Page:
The 8 Stages of Becoming a True Yogi. I look around me and everyone is caught up in the excitement of yoga. From breathing exercises to tree postures, everyone is trying to do yoga-but few people know what yoga actually is. At this point, I wanted to share this article with you, where I will provide general information.
Yoga has many meanings such as “to unite” and “to control”. It derives from the Sanskrit word “yuj”, which means “to meet, to come together”.
In its broadest definition, yoga is a concept that includes mental and physical disciplines based on Ancient India. Its aim is to find peace by finding the balance within oneself and then with each other in every part of the universe. A person who follows the philosophy of yoga (i.e. a yogi) strives to find a spiritual and physical balance within himself by controlling his ego, thus getting to know himself better.
The better he knows himself, the better he understands his connection with the universe and the interconnection of other beings in the universe. In this way, he/she begins to feel a deeper connection and love for both the self and all other beings in the universe. In short, thanks to the balance of his mind and body, he finds peace by merging with the universe. As you can understand from these, yoga is not just a set of movements for weight loss, but a philosophy of life based on enlightenment…
It is not certain exactly when yoga emerged. However, it is known that yoga, which is accepted today, emerged from a comprehensive text compiled by an important Indian thinker at an (again unknown) date before Christ. This thinker named Patanjali analysed the historical texts of his time on yoga, verbal information, yoga theories and practices of different people and systematically combined them in Patanjali’s Yoga Sutras.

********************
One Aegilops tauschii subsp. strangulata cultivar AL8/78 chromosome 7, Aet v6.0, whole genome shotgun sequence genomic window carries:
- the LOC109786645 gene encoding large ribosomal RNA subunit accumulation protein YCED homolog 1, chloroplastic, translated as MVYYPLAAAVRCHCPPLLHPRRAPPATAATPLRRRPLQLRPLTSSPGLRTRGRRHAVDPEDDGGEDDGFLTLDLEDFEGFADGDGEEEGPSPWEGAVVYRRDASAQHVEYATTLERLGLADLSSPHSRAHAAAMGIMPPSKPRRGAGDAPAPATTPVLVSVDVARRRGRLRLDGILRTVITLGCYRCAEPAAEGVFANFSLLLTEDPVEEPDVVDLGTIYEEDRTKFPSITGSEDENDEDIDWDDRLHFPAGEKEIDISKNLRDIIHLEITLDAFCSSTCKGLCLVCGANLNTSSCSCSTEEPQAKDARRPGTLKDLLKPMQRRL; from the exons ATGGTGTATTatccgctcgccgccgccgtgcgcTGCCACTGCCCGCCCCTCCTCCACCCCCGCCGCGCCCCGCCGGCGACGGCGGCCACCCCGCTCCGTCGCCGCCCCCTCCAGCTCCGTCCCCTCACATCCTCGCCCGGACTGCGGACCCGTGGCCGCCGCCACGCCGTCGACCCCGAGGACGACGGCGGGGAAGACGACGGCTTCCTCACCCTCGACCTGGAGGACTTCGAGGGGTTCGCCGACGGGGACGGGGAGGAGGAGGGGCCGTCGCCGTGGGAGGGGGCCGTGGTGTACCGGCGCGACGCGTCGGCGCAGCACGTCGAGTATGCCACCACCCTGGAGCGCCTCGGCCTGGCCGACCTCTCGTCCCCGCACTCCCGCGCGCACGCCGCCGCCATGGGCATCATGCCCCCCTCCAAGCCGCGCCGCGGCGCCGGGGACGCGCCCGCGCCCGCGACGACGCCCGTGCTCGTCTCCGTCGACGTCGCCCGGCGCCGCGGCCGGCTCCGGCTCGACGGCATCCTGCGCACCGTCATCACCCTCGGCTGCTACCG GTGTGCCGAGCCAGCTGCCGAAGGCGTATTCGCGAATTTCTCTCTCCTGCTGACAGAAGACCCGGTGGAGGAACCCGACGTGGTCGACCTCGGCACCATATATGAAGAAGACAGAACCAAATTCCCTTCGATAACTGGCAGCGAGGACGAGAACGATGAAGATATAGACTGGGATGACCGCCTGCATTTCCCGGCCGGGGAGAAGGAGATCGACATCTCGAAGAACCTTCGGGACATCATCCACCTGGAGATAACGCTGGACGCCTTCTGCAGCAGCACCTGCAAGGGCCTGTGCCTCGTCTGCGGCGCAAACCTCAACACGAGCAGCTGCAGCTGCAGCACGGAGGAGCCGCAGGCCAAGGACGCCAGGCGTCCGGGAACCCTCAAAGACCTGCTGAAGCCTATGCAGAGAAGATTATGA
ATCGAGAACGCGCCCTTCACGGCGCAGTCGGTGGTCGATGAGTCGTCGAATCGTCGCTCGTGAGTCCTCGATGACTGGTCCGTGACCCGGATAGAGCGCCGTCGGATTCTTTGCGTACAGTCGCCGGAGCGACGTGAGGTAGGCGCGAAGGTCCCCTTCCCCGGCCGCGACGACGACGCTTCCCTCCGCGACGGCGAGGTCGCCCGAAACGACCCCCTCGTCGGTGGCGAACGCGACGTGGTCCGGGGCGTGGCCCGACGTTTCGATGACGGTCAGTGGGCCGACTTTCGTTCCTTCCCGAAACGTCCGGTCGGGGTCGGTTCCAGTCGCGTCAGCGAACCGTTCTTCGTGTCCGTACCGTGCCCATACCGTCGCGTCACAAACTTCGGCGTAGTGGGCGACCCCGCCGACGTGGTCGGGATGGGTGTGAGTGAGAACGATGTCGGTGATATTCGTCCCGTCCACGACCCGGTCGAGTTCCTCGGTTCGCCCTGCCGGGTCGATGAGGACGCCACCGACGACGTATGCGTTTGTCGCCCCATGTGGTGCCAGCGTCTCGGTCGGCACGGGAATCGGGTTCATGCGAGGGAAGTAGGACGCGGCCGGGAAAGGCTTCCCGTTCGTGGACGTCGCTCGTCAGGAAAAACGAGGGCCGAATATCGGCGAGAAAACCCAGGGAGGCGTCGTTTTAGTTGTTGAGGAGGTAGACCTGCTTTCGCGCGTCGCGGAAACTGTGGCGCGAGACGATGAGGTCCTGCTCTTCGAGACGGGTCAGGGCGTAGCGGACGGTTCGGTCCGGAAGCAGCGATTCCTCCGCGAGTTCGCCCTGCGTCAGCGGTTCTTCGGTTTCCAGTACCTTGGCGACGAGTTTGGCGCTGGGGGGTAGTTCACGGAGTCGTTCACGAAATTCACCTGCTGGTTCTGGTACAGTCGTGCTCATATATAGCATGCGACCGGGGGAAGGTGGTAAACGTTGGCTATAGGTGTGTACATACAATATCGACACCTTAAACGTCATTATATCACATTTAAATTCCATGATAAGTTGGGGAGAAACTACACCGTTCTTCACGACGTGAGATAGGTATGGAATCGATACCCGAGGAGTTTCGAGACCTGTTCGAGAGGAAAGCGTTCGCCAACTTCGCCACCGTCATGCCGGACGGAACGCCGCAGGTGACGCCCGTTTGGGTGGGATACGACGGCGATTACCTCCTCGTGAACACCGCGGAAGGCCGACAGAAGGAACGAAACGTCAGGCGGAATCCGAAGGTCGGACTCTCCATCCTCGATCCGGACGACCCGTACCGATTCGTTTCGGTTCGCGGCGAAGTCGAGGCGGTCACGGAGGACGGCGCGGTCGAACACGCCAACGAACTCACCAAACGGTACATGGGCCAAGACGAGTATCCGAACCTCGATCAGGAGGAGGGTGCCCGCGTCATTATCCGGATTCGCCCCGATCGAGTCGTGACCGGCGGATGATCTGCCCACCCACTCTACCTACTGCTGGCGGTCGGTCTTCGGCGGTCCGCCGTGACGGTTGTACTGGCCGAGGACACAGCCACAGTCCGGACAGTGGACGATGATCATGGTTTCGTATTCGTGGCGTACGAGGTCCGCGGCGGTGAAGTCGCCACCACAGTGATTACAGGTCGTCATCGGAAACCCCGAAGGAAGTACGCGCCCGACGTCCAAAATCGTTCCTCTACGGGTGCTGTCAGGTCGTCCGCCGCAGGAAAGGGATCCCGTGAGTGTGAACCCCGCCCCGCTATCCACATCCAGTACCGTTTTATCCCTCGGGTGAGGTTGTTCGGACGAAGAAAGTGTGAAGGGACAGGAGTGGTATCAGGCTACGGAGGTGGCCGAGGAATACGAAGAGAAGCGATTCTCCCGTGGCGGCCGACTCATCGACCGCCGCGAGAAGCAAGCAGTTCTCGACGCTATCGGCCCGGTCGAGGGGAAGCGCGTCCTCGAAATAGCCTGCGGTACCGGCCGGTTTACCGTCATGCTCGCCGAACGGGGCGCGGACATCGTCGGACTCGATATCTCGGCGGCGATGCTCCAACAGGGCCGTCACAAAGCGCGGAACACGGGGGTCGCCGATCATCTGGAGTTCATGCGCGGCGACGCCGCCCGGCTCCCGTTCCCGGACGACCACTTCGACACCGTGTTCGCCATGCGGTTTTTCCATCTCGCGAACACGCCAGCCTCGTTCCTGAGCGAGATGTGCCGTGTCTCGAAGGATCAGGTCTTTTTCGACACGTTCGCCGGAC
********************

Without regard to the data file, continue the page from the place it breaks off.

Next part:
There are 8 chapters in Patanjali’s Yogi Sutras, the first text in which yoga philosophy, theory and practice are systematically collected:
1. Yama: It includes obeying universal moral rules. It is the stage that advises to stay away from bad thoughts and behaviours and to control the ego.
2. Niyama: It involves having self-discipline. It preaches purity, work and gratitude.
3. Asana: Healthy sitting, posture and body exercises. In other words, it is the stage with the movements that come to mind when you think of yoga.
4. Pranayama: Breath control and exercises. In other words, this is the part of the breathing exercises you do in yoga classes.
5. Pratyahara: It includes the control of emotions and sense organs. This stage is important for concentration.
6. Dharana: It is the stage that develops concentration on a particular idea.
7. Dhayana: The stage of meditation.
8. Samadhi: It is the goal to be achieved through meditation. It is the stage that involves keeping the mind and soul awake while the body rests, reaching inner reality and liberation, in a sense enlightenment.
Although these eight stages are very important for yoga philosophy, it should not be forgotten that yoga is a subject that is divided into many different branches. In most of its branches
Although these eight stages are very important for yoga philosophy, it should not be forgotten that yoga is a subject that is divided into many different branches. Even if the goal to be achieved in most of the branches is the same, they may contain small changes in methods and stages. In this article, I preferred to explain in a general way the branch that is related to the concept that we all know as yoga today. However, if you are interested in yoga philosophy, I recommend you to read other branches!
I think, so yoga!